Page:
Supporters celebrate historic by-election victory, but military to retain grip on power
A wave of hope and excitement – shackled and repressed here during so many years of military rule – gripped parts of Burma yesterday as Aung San Suu Kyi and her party claimed victory in a series of polls that could determine whether the country continues on its stumbling journey towards democracy.
Although the outcome of the 45 by-election seats contested will do little to immediately take power from the hands of military-backed government, the opportunity for thousands of people to vote for the Nobel laureate and her party for the first time in more than two decades created a rare buzz of optimism.
It also paved the way for Ms Suu Kyi to enter parliament for the first time, a right denied to her more than two decades ago when the junta refused to recognise her overwhelming victory in 1990 elections, instead condemning her to long spells under house arrest.
Last night, supporters of Ms Suu Kyi and her National League for Democracy (NLD) gathered at the party’s headquarters, as unofficial results began to trickle in. While the final tally may not be announced for several days, the NLD party had claimed victories in at least 19 seats. On a large electronic signboard it was claimed that the 66-year-old party leader had, as expected, won her contest in the Kawhmu constituency located an hour south of the former colonial capital. Crowds wearing red T-shirts and waving banners gathered to dance, sing and cheer.
“It is natural that the NLD members and their supporters are joyous at this point,” Ms Suu Kyi said, according to Reuters. “However, it is necessary to avoid manners and actions that will make the other parties and members upset. It is very important that NLD members take special care that the success of the people is a dignified one.”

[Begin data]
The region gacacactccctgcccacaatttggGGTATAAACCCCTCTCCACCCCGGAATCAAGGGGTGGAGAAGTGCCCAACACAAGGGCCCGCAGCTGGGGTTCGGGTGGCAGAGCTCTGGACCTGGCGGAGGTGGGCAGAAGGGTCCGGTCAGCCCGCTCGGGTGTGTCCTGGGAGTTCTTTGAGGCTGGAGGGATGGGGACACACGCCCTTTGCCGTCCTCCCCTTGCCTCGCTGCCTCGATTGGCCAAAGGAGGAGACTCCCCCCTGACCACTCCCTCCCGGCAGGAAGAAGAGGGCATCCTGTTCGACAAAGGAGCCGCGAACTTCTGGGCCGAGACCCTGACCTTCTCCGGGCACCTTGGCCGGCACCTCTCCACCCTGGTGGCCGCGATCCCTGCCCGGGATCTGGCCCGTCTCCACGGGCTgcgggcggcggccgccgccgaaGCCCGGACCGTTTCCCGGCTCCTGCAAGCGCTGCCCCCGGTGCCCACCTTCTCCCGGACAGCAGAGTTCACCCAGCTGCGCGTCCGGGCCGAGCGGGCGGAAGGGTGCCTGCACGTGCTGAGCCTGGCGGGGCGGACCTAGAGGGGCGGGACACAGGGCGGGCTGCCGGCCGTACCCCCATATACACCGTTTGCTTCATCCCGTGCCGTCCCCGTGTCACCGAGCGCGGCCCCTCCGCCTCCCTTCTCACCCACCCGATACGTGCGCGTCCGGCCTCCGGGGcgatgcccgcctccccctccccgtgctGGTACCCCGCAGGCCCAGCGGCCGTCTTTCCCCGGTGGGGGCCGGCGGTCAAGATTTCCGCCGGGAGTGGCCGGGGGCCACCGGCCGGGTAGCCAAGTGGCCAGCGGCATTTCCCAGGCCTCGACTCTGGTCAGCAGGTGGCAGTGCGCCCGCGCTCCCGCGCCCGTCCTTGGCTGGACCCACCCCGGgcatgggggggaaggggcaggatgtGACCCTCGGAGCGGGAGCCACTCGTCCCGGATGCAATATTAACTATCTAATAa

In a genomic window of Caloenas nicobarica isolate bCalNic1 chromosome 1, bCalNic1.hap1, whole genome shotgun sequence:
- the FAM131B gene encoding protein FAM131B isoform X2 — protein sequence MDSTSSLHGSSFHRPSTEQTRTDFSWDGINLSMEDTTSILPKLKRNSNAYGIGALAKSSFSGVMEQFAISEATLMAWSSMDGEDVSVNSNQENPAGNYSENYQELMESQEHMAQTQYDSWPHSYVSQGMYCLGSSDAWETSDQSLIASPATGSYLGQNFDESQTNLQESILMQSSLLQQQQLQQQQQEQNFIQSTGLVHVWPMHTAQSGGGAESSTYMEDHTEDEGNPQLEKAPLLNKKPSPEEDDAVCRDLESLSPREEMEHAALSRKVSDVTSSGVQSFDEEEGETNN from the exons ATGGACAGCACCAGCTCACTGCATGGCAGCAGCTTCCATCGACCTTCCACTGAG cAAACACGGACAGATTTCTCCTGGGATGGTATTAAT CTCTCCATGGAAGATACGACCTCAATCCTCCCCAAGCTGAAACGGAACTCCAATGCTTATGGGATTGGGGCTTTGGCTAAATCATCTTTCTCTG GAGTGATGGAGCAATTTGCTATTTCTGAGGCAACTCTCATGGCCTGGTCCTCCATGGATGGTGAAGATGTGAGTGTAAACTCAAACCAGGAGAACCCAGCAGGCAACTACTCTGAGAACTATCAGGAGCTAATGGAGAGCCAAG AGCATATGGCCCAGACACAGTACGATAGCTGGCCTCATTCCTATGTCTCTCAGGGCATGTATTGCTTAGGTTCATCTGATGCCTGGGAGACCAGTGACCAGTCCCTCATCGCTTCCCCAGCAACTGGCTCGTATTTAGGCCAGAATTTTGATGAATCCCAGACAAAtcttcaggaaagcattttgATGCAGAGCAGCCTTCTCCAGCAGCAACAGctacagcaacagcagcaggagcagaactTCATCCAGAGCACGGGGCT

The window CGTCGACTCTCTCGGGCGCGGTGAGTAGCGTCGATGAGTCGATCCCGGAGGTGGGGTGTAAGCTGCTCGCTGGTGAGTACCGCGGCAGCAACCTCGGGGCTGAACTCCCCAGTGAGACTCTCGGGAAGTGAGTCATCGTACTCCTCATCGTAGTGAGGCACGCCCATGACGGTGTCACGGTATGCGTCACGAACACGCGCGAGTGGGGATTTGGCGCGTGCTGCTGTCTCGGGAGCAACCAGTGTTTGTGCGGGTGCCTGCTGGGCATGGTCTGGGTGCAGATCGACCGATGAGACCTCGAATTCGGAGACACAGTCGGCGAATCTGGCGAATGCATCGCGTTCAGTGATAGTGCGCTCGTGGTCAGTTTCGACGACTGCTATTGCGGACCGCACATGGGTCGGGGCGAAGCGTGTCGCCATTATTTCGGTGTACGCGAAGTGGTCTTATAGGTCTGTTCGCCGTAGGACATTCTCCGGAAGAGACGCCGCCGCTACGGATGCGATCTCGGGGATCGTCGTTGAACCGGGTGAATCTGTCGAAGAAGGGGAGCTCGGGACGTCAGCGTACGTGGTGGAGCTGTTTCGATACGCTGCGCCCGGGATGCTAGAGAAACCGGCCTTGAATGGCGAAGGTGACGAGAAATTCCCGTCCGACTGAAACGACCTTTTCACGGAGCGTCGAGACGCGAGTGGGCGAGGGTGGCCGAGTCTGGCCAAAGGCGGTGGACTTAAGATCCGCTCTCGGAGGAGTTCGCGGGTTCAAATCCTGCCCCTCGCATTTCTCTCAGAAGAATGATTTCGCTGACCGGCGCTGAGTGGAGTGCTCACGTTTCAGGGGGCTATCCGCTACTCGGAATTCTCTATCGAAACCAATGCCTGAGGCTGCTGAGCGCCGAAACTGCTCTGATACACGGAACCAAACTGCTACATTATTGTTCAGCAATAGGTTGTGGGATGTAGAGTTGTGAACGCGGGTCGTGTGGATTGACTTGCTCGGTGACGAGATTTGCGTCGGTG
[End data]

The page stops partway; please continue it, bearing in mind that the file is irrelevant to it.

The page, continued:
Burma’s political opposition is no stranger to false dawns and observers have pointed out that the series of reforms undertaken by a purportedly government which took power last year remain limited. While most political prisoners have been released, hundreds remain behind bars, and a constitution is in place which ensures the military retains a controlling hand on the political process. Former military officers dominate the ruling Union Solidarity and Development Party (USDP).
But for those who poured out to vote in polling stations in villages and townships across the country – even if the process was not without hitches or irregularities – the undertaking bore with it hopes and desires that few would have dared voice just a couple of years ago.
Aung Aung, 56, a former political activist who was imprisoned for his role in the democracy movement more than 20 years ago, said he believed the army still controlled the country and had simply taken off their uniforms. But he added: “We felt lucky to have the chance to vote now, to vote for democracy.”